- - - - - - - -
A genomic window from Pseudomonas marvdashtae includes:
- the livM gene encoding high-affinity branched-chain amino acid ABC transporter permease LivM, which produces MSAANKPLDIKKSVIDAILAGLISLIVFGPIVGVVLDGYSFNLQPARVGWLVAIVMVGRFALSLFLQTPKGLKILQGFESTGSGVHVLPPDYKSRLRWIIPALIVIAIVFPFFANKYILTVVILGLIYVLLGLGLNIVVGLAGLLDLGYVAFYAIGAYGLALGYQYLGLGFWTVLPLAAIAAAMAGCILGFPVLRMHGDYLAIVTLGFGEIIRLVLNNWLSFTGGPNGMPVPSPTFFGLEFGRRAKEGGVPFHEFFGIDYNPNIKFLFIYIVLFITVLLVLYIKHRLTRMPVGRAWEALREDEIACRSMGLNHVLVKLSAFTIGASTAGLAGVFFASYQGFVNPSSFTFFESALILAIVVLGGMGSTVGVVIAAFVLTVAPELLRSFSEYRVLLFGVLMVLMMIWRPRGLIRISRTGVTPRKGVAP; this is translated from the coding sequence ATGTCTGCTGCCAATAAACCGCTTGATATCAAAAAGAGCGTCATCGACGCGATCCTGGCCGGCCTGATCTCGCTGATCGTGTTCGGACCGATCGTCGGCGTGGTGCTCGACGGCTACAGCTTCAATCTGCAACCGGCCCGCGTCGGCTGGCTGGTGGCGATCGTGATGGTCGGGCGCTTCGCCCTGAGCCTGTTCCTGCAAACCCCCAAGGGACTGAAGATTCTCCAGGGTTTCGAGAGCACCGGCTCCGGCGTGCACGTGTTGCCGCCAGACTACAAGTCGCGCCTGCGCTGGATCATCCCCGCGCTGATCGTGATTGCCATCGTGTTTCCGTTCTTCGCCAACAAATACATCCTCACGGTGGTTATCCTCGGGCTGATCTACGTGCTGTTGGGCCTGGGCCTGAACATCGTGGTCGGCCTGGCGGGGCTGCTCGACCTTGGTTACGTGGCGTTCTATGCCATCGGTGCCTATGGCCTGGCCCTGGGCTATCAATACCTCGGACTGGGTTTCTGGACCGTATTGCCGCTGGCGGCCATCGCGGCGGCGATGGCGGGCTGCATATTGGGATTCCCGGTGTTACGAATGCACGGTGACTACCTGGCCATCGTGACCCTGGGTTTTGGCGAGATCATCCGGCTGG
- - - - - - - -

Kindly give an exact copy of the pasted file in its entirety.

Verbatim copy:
A genomic window from Pseudomonas marvdashtae includes:
- the livM gene encoding high-affinity branched-chain amino acid ABC transporter permease LivM, which produces MSAANKPLDIKKSVIDAILAGLISLIVFGPIVGVVLDGYSFNLQPARVGWLVAIVMVGRFALSLFLQTPKGLKILQGFESTGSGVHVLPPDYKSRLRWIIPALIVIAIVFPFFANKYILTVVILGLIYVLLGLGLNIVVGLAGLLDLGYVAFYAIGAYGLALGYQYLGLGFWTVLPLAAIAAAMAGCILGFPVLRMHGDYLAIVTLGFGEIIRLVLNNWLSFTGGPNGMPVPSPTFFGLEFGRRAKEGGVPFHEFFGIDYNPNIKFLFIYIVLFITVLLVLYIKHRLTRMPVGRAWEALREDEIACRSMGLNHVLVKLSAFTIGASTAGLAGVFFASYQGFVNPSSFTFFESALILAIVVLGGMGSTVGVVIAAFVLTVAPELLRSFSEYRVLLFGVLMVLMMIWRPRGLIRISRTGVTPRKGVAP; this is translated from the coding sequence ATGTCTGCTGCCAATAAACCGCTTGATATCAAAAAGAGCGTCATCGACGCGATCCTGGCCGGCCTGATCTCGCTGATCGTGTTCGGACCGATCGTCGGCGTGGTGCTCGACGGCTACAGCTTCAATCTGCAACCGGCCCGCGTCGGCTGGCTGGTGGCGATCGTGATGGTCGGGCGCTTCGCCCTGAGCCTGTTCCTGCAAACCCCCAAGGGACTGAAGATTCTCCAGGGTTTCGAGAGCACCGGCTCCGGCGTGCACGTGTTGCCGCCAGACTACAAGTCGCGCCTGCGCTGGATCATCCCCGCGCTGATCGTGATTGCCATCGTGTTTCCGTTCTTCGCCAACAAATACATCCTCACGGTGGTTATCCTCGGGCTGATCTACGTGCTGTTGGGCCTGGGCCTGAACATCGTGGTCGGCCTGGCGGGGCTGCTCGACCTTGGTTACGTGGCGTTCTATGCCATCGGTGCCTATGGCCTGGCCCTGGGCTATCAATACCTCGGACTGGGTTTCTGGACCGTATTGCCGCTGGCGGCCATCGCGGCGGCGATGGCGGGCTGCATATTGGGATTCCCGGTGTTACGAATGCACGGTGACTACCTGGCCATCGTGACCCTGGGTTTTGGCGAGATCATCCGGCTGG